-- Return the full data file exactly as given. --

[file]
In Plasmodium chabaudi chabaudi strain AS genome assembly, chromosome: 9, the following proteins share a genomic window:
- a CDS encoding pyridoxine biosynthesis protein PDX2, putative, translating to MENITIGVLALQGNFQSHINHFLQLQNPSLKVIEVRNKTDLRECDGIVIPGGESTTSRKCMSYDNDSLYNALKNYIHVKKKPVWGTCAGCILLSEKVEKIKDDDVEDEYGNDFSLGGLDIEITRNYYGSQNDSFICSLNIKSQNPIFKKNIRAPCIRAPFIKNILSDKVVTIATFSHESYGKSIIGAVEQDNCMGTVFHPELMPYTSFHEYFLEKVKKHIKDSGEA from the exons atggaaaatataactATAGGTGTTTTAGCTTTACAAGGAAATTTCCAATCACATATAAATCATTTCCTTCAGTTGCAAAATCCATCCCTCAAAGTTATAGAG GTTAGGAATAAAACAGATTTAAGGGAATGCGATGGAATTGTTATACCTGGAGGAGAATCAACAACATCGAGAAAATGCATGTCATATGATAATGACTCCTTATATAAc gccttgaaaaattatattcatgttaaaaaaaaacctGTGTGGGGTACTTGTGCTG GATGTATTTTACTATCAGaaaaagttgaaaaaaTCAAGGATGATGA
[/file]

In Plasmodium chabaudi chabaudi strain AS genome assembly, chromosome: 9, the following proteins share a genomic window:
- a CDS encoding pyridoxine biosynthesis protein PDX2, putative, translating to MENITIGVLALQGNFQSHINHFLQLQNPSLKVIEVRNKTDLRECDGIVIPGGESTTSRKCMSYDNDSLYNALKNYIHVKKKPVWGTCAGCILLSEKVEKIKDDDVEDEYGNDFSLGGLDIEITRNYYGSQNDSFICSLNIKSQNPIFKKNIRAPCIRAPFIKNILSDKVVTIATFSHESYGKSIIGAVEQDNCMGTVFHPELMPYTSFHEYFLEKVKKHIKDSGEA from the exons atggaaaatataactATAGGTGTTTTAGCTTTACAAGGAAATTTCCAATCACATATAAATCATTTCCTTCAGTTGCAAAATCCATCCCTCAAAGTTATAGAG GTTAGGAATAAAACAGATTTAAGGGAATGCGATGGAATTGTTATACCTGGAGGAGAATCAACAACATCGAGAAAATGCATGTCATATGATAATGACTCCTTATATAAc gccttgaaaaattatattcatgttaaaaaaaaacctGTGTGGGGTACTTGTGCTG GATGTATTTTACTATCAGaaaaagttgaaaaaaTCAAGGATGATGA